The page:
There’s too little to support smaller companies and new opportunities, says Emma Flynn
The role of ‘place’ will be crucial if the government is to achieve its target to spend 2.4 per cent of GDP on research and development by 2027. This is for two reasons: first, reaching the target will require all regions to play a role; second, success is most likely when regions play to their strengths.
Universities will be central to the place agenda, for their excellent research, nationwide reach, and understanding of, and engagement in, regional economic and social environments. Few towns or small cities are home to half-billion pound technology businesses, but many have a university.
A productive collaboration between a university and a business has many elements, but geographical proximity is always part of it. The idea that research is fully portable, so any company can benefit from work at any university, is often overstated. This is particularly true for industries relying on large capital investment, such as manufacturing, or tied to a location, such as the marine sector, wind power or farming.
Geographical considerations are entwined with the personal relationships essential for turning research into innovation. These relationships are built over years, and they are not easily replicated.
Universities are especially important in Northern Ireland, where the economy is relatively dependent on Queen’s University Belfast as a source of startups and a magnet for foreign investment and venture capital. Similarly, the region’s industry is dominated by small businesses, with few companies big enough to coordinate large innovation projects. That makes the two universities, Queen’s and Ulster, focal points for business support.
So, the job of a university here is to support small companies and assist those with the potential to rapidly scale-up. It’s no co-
incidence that Northern Ireland has had success with Knowledge Transfer Partnerships, where small companies face a low barrier to entry, but sees fewer R&D projects funded by large companies.
The relationship between Northern Ireland’s universities and the regional economic development agency Invest Northern Ireland is another example of cooperation. Much of what is good in innovation in Northern Ireland is driven by these institutions.
Place-based research and innovation needs to be integrated with regional policies on education, skills, infrastructure, industrial strategy and so on. Everyone needs to pull in the same direction, with the same criteria for success. This takes diplomacy and compromise. Some mechanisms for integration already exist, such as City Deals.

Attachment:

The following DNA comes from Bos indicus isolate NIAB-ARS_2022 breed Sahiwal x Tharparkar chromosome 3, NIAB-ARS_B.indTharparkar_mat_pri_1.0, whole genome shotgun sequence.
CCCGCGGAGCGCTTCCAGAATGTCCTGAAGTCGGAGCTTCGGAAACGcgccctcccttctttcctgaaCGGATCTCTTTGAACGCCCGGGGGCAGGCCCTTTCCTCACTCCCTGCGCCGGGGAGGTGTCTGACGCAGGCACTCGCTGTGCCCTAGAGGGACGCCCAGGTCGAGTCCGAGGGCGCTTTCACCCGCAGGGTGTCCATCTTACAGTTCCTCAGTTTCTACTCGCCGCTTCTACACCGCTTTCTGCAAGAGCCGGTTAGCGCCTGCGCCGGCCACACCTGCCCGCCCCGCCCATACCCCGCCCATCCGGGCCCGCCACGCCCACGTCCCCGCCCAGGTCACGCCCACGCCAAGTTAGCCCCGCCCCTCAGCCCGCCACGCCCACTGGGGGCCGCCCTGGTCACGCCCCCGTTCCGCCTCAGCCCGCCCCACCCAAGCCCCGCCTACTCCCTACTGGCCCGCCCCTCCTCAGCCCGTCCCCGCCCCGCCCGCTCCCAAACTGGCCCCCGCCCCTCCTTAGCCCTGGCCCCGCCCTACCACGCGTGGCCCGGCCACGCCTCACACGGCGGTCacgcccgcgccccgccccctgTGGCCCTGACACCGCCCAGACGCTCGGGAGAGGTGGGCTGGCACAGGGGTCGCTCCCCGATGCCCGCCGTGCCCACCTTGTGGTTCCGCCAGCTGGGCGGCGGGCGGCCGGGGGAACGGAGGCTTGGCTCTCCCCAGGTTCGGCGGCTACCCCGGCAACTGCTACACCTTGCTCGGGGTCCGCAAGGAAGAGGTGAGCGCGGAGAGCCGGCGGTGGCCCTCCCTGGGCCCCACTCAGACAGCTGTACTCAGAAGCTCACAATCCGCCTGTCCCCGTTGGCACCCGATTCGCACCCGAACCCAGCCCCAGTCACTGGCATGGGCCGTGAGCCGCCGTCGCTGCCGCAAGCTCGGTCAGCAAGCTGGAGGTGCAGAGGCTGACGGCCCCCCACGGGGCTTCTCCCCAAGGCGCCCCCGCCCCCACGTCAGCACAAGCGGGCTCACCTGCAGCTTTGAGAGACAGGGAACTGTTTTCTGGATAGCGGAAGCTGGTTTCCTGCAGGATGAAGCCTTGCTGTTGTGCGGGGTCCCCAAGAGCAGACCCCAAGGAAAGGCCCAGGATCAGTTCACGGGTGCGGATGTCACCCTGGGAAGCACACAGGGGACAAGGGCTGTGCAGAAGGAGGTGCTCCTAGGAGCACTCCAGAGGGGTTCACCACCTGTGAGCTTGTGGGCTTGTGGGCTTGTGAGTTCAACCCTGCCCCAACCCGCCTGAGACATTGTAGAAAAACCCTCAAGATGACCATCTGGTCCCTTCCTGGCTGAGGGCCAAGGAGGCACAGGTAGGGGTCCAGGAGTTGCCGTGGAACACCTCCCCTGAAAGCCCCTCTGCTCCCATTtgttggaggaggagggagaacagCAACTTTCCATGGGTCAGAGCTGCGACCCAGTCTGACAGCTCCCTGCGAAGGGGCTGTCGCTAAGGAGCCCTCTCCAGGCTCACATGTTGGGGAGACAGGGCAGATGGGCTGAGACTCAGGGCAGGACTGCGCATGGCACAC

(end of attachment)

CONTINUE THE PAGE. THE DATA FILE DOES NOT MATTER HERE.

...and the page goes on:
Discussions of place can slide into arguments over excellence versus distribution. But excellence exists in all parts of the UK—at Queen’s University the 2014 Research Excellence Framework rated three-quarters of our research as internationally excellent or world-leading.
We have combined this with a commitment to translation and regional development. One mark of our success is our first place in a 2019 table of entrepreneurial universities compiled by the venture capital fund Octopus Ventures. A focus on place doesn’t mean turning away from world-class research, but using it to transform a region.
What works in one area will often be applicable in another, such as Queen’s University’s award-winning work on shared education in divided societies. Following its success in Northern Ireland, this has been adopted by educators and policymakers in other divided societies.
It is important to build on opportunity as well as existing strengths. Belfast’s cyber cluster, for example, which now employs over 1,200 people, developed in large part because Queen’s won one of the Engineering and Physical Sciences Council’s Innovation and Knowledge Centres in 2009. This was not a sector that Belfast was known for, but the university drew up a vision and plan. The rest is history.
Every region is different so bespoke approaches are needed. In Northern Ireland, for example, cross-border research is an emerging opportunity. Investments by the Irish government in research and innovation can help universities in the north build partnerships with institutions in the republic, based on strengths including agri-food, sustainability, cybersecurity and health and life sciences.
UK funding instruments do not always allow this. The Strength in Places Fund and Prosperity Partnerships are welcome, but they still rely on significant industrial strength in terms of matched funding and expertise.
If the UK is to develop an industrial strategy able to tackle stubborn imbalances, it must be braver in funding opportunity. A fund that enables regions to build clusters around academic strength, or which can leverage a smaller base of opportunity would support economic and social transformation across the UK.
Emma Flynn is pro-vice-chancellor for research and enterprise at Queen’s University Belfast
This article also appeared in Research Fortnight